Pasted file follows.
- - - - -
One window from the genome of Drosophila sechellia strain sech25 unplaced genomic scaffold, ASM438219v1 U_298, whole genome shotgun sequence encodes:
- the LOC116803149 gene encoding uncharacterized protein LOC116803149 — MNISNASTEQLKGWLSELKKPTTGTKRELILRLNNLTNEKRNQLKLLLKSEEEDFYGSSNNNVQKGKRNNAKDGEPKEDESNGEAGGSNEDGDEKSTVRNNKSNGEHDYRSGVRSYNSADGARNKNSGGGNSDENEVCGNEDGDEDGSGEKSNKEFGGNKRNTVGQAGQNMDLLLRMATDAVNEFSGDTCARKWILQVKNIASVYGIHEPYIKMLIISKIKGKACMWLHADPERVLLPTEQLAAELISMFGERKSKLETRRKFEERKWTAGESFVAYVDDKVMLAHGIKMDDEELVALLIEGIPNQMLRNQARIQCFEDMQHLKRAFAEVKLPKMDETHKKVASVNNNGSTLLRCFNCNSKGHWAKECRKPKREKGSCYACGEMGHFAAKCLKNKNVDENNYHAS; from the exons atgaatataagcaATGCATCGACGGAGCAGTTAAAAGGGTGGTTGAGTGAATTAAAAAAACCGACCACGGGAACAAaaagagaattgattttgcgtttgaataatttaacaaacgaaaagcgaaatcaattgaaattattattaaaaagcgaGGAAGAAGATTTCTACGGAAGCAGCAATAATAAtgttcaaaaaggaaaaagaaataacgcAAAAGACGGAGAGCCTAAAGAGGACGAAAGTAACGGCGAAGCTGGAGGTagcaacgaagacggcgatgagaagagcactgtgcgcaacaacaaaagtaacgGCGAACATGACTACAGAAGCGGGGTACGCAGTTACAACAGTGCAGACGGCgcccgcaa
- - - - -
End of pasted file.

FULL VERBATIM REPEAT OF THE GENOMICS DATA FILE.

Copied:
One window from the genome of Drosophila sechellia strain sech25 unplaced genomic scaffold, ASM438219v1 U_298, whole genome shotgun sequence encodes:
- the LOC116803149 gene encoding uncharacterized protein LOC116803149 — MNISNASTEQLKGWLSELKKPTTGTKRELILRLNNLTNEKRNQLKLLLKSEEEDFYGSSNNNVQKGKRNNAKDGEPKEDESNGEAGGSNEDGDEKSTVRNNKSNGEHDYRSGVRSYNSADGARNKNSGGGNSDENEVCGNEDGDEDGSGEKSNKEFGGNKRNTVGQAGQNMDLLLRMATDAVNEFSGDTCARKWILQVKNIASVYGIHEPYIKMLIISKIKGKACMWLHADPERVLLPTEQLAAELISMFGERKSKLETRRKFEERKWTAGESFVAYVDDKVMLAHGIKMDDEELVALLIEGIPNQMLRNQARIQCFEDMQHLKRAFAEVKLPKMDETHKKVASVNNNGSTLLRCFNCNSKGHWAKECRKPKREKGSCYACGEMGHFAAKCLKNKNVDENNYHAS; from the exons atgaatataagcaATGCATCGACGGAGCAGTTAAAAGGGTGGTTGAGTGAATTAAAAAAACCGACCACGGGAACAAaaagagaattgattttgcgtttgaataatttaacaaacgaaaagcgaaatcaattgaaattattattaaaaagcgaGGAAGAAGATTTCTACGGAAGCAGCAATAATAAtgttcaaaaaggaaaaagaaataacgcAAAAGACGGAGAGCCTAAAGAGGACGAAAGTAACGGCGAAGCTGGAGGTagcaacgaagacggcgatgagaagagcactgtgcgcaacaacaaaagtaacgGCGAACATGACTACAGAAGCGGGGTACGCAGTTACAACAGTGCAGACGGCgcccgcaa